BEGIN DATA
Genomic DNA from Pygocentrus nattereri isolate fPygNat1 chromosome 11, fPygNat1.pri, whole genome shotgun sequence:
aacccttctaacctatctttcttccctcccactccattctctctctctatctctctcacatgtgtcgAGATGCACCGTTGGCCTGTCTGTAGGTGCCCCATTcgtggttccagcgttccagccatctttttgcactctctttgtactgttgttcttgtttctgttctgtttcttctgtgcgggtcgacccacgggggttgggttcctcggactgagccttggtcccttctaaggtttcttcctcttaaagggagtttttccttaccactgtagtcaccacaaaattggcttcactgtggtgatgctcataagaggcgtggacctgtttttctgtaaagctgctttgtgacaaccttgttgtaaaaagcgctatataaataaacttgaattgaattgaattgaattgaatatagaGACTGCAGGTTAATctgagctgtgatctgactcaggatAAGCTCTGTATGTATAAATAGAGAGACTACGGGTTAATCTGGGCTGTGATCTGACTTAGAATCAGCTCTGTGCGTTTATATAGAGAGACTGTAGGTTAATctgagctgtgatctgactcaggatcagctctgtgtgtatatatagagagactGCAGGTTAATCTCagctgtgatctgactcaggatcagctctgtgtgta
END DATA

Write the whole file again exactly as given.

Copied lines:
Genomic DNA from Pygocentrus nattereri isolate fPygNat1 chromosome 11, fPygNat1.pri, whole genome shotgun sequence:
aacccttctaacctatctttcttccctcccactccattctctctctctatctctctcacatgtgtcgAGATGCACCGTTGGCCTGTCTGTAGGTGCCCCATTcgtggttccagcgttccagccatctttttgcactctctttgtactgttgttcttgtttctgttctgtttcttctgtgcgggtcgacccacgggggttgggttcctcggactgagccttggtcccttctaaggtttcttcctcttaaagggagtttttccttaccactgtagtcaccacaaaattggcttcactgtggtgatgctcataagaggcgtggacctgtttttctgtaaagctgctttgtgacaaccttgttgtaaaaagcgctatataaataaacttgaattgaattgaattgaattgaatatagaGACTGCAGGTTAATctgagctgtgatctgactcaggatAAGCTCTGTATGTATAAATAGAGAGACTACGGGTTAATCTGGGCTGTGATCTGACTTAGAATCAGCTCTGTGCGTTTATATAGAGAGACTGTAGGTTAATctgagctgtgatctgactcaggatcagctctgtgtgtatatatagagagactGCAGGTTAATCTCagctgtgatctgactcaggatcagctctgtgtgta